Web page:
Sales-Marketing Misalignment Hamstrings CRM
For CRM data to be useful, it needs context. Through real-world experience, sales knows what a qualified candidate looks like. That context must be provided to the marketing team, which can then look for leads that fit the profile. Sales needs to realize that its team members make money by selling, not by prospecting; if marketing is doing its job, sales can focus on selling.
If you talk to any sales consultant -- or marketing consultant, for that matter -- you'll probably get an earful of comments laden with the jargon of "sales-marketing misalignment." To the layperson -- or business person who refrains from paying for expensive consultants -- all this means is the ongoing conflict between sales and marketing, the single dumbest reason that otherwise worthy businesses struggle.
The classic symptoms: Sales spends a lot of time prospecting because it doesn't trust the leads marketing's handing over; marketing complains about the sales team's inability to close the leads that it hands over; and both sides have a near-pathological aversion to actually talking to each other about this disconnect.
This is an obvious problem, but it's one that goes unaddressed at all too many organizations. It has real implications for revenue -- and it also has dire consequences for CRM. While the two sides are warring over who's to blame for lackluster sales, there's little chance they'll get together and cooperate around customer data that can benefit both sales and marketing.
Prisoner of Dysfunctional Personalities
CRM is supposed to be a unifying technology that collects customer data in one place, so that all parts of the business that need it can access it and use it. It's supposed to break down information silos within the organization.
However, when sales and marketing are at war, this is not likely to happen. The part of the business that "owns" CRM is likely to guard it jealously. Similarly, marketing may hold data it collects via marketing automation close to the vest and fail to share it with sales. You end up with the silos being rebuilt. Why? Because personalities within the organization don't get along and don't trust each other.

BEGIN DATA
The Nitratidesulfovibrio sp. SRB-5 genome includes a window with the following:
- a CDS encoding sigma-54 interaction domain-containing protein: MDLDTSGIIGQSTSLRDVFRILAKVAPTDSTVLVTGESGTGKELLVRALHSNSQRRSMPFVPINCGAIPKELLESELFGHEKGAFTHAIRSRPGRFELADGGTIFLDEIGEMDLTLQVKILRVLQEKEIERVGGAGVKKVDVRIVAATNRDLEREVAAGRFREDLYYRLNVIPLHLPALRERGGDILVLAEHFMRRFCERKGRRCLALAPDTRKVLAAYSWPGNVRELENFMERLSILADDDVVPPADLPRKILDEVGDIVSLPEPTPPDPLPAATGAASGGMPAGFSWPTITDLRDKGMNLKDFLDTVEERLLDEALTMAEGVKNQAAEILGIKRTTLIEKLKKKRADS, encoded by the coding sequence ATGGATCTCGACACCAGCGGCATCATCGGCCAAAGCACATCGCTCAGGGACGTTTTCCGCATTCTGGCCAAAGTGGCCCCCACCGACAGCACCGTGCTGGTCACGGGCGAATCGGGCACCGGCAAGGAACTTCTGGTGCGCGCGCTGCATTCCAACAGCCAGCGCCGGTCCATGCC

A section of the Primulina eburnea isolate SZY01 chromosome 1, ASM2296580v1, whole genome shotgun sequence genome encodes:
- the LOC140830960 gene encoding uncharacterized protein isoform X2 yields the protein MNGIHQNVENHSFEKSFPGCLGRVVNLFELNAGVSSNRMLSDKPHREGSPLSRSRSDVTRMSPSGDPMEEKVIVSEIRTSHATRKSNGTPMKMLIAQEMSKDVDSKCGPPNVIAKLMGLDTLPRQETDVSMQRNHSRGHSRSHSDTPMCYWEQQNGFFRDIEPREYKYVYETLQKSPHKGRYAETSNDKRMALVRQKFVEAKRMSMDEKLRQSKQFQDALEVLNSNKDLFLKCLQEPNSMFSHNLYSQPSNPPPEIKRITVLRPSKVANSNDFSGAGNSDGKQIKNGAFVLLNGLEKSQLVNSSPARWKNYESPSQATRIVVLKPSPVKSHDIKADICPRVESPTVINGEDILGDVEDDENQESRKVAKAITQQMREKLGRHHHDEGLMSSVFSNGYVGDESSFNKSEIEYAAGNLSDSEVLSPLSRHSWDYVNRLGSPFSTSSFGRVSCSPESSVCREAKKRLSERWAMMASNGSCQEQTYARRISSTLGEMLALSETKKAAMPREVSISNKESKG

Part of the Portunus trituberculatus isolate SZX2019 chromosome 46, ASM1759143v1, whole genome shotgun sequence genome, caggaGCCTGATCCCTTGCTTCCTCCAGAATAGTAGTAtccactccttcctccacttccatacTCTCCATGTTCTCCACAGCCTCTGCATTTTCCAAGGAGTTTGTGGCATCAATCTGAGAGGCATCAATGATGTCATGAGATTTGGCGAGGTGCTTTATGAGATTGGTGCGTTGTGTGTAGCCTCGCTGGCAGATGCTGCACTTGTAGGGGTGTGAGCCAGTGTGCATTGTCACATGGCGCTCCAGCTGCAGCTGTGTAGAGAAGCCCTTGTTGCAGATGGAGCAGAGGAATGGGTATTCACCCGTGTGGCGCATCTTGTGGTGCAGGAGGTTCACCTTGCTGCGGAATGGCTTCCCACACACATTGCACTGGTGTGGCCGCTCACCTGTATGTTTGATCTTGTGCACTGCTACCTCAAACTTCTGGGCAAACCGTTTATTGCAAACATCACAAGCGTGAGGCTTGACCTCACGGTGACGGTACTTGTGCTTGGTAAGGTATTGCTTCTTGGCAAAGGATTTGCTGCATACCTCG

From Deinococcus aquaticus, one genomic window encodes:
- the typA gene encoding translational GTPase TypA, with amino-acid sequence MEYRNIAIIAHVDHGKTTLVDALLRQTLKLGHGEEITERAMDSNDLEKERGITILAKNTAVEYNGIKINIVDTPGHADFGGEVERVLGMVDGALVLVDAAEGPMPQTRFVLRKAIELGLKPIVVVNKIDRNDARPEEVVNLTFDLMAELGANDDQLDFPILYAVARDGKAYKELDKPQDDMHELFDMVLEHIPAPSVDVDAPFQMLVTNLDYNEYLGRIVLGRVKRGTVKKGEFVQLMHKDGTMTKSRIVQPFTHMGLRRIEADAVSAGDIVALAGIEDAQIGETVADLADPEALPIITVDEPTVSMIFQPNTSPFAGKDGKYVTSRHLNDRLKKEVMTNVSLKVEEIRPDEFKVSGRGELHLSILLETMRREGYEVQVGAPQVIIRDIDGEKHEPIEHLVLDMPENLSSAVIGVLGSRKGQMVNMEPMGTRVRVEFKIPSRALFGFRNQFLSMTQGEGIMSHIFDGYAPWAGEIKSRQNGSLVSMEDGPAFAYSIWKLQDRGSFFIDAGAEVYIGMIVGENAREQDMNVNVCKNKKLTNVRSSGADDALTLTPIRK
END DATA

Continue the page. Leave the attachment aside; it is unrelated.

This is a pretty petty reason to allow your investment in CRM to erode away to nothing -- but it happens all the time, in all kinds of businesses. Friends of mine who are sales VPs or CMOs acknowledge how corrosive and destructive misalignment is -- but they continue to engage in behavior that deepens the sickness in their organizations.
If you're in charge of CRM in a business like this, you are a prisoner of the personalities you work with -- and unless someone at the top acknowledges and identifies this problem, your success will always be at the mercy of two misaligned organizations.
Tear Down That Wall
To break down the wall between sales and marketing, the two sides have to realize the value of information instead of data, and they have to recognize the productivity that CRM is supposed to bring to their rules. What does that mean?
First, the two sides need to realize that for the data they have in CRM to be useful, it needs context. That context must be provided by sales; through real-world experience, sales knows what a qualified candidate looks like. That context must be provided back to the marketing team, which can then look for leads that fit the profile described by sales.
Second, sales needs to realize that its team members make money by selling, not by prospecting; if marketing is doing its job, sales can focus on selling. Replicating marketing's activities isn't productive or lucrative.
Chief Mediating Officer
That's the simple, short-term solution -- but because sales and marketing leaders are so often large personalities, the answer may be more structural. Responsibility at an executive level for all revenue-generating customer activities should be housed in one C-level person, to whom sales and marketing report.
This executive's job is to make sure that sales and marketing are operating as efficiently as possible -- and that means operating together, with identical goals, internal communication and extensive sharing of information. Doing so would require maximizing the use of CRM -- and would help the business realize the unifying vision of CRM that its proponents so frequently tout.
If the relationships within your organization are dysfunctional, you'll never be able to build great customer relationships. CRM is not capable of defusing internal strife and ego-driven drama. If you want to realize the value in your CRM investment, make sure that the people who use it are functioning well together.